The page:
#1
Okay, so I have this book that is really confusing me. It shows the patterns for loads of different scales including petatonic, blues, harmonic minor, natural minor. It has what they call forms of the scale. They are E form, D form, C form, A form and G form. They are named according to where the root notes are if they were in that open cord, so a C form of the petatonic scale has root notes in the same position as the C open cord etc, as well as the blues scale, harmonic etc.

The problem is that I never see anyone else naming them like that. Is the book trying to confuse me? It also doesn't tell you how to improvise with them and switch between them. I don't really see a point in learning them if I don't know what to do with them. It says you can move them up and down the neck, that is about it really. The book doesn't even explain what a key is, yet it says "this scale is in the key of C" etc.

Can anyone help me? I'm probably not making much sense either...
Gear:
Ibanez RG4EX1
Laney VC50
Roland Cube 30X
Boss MD-2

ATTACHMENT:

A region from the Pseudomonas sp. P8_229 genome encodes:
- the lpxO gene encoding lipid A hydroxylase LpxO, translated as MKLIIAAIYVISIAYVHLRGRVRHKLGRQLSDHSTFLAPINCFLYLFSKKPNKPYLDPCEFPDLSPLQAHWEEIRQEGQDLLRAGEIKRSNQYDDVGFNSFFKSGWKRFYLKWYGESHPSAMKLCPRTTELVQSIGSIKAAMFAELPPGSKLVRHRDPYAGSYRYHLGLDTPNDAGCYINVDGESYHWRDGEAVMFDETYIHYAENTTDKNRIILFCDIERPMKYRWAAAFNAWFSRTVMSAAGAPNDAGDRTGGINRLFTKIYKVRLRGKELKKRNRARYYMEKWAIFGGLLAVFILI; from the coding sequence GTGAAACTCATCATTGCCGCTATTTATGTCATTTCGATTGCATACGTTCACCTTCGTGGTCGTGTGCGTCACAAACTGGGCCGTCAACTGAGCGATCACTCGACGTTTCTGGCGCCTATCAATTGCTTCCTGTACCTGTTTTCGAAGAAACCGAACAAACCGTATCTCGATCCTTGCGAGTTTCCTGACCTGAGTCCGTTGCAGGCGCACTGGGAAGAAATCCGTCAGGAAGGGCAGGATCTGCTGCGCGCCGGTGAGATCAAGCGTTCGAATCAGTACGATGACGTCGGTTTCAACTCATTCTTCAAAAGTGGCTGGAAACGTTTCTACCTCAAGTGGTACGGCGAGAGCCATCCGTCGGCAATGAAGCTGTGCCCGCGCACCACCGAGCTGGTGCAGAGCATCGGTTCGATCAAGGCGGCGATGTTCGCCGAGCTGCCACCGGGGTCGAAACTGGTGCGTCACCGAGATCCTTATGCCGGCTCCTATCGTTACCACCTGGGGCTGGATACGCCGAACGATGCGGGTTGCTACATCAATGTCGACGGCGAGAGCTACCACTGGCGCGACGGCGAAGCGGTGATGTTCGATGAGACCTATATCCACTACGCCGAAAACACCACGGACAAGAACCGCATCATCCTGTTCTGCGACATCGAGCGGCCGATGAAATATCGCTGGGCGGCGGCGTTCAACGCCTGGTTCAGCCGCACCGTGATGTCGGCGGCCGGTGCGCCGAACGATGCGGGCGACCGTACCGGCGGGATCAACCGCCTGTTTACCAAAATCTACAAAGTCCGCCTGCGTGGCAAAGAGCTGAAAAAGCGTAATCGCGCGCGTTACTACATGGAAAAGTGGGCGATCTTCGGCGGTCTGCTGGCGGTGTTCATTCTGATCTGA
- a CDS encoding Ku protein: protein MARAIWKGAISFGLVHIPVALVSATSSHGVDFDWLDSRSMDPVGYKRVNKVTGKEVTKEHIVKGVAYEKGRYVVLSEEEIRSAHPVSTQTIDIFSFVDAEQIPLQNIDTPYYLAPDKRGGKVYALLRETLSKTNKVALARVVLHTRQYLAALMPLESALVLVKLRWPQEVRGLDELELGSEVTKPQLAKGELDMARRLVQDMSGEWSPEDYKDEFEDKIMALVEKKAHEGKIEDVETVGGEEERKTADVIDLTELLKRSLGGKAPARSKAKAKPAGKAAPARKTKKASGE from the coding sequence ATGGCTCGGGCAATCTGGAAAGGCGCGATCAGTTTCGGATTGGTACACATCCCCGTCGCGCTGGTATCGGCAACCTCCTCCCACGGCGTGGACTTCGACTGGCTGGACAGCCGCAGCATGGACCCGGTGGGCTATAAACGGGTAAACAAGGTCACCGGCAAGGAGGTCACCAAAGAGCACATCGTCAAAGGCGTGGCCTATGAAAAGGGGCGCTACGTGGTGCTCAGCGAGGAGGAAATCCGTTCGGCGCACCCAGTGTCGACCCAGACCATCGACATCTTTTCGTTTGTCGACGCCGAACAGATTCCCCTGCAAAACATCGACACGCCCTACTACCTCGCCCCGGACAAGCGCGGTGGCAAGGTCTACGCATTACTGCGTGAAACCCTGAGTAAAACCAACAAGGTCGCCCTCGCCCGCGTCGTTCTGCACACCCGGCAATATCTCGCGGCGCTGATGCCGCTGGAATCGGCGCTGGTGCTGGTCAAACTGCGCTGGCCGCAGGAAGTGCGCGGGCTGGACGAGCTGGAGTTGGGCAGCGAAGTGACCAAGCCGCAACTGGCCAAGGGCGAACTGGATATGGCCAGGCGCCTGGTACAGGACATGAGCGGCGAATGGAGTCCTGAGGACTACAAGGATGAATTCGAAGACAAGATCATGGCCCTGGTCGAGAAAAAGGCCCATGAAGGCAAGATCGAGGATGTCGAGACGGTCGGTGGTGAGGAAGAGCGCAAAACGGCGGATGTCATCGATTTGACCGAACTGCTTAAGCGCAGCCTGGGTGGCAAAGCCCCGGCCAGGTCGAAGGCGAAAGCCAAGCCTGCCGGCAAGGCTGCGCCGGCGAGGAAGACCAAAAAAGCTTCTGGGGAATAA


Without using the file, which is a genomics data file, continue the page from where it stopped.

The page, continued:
Ibanez GSR200

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#2
The book sounds more like a reference manual than a "how to." In other words, they're giving you the tools but not really explaining how to use them. You'll either have to do it through pure trial and error, or supplement that book with something a bit more instructional. It helps just to spend time getting your hands used to going through those patterns, and then jumping around within the patterns, moving positions around the neck, etc., which is the cornerstone of all effective, interesting improvisation.
Hi, I'm Peter
#3
Cool, thanks heaps. I know all the petatonics well and I'm alright on the blues scale (they are pretty much the same thing anyway).
Gear:
Ibanez RG4EX1
Laney VC50
Roland Cube 30X
Boss MD-2

Ibanez GSR200

Official Newbie Of The 'Australia FTW!' Club PM Alter-Bridge Or The_Random_Hero To Join. Australians only.
#4
With blues, you should look around the net for different blues standard licks, especially when it comes to turn arounds. Being a skilled improvisationalist in blues involves being knowledgable in the basic cliche phrases found in blues.
Hi, I'm Peter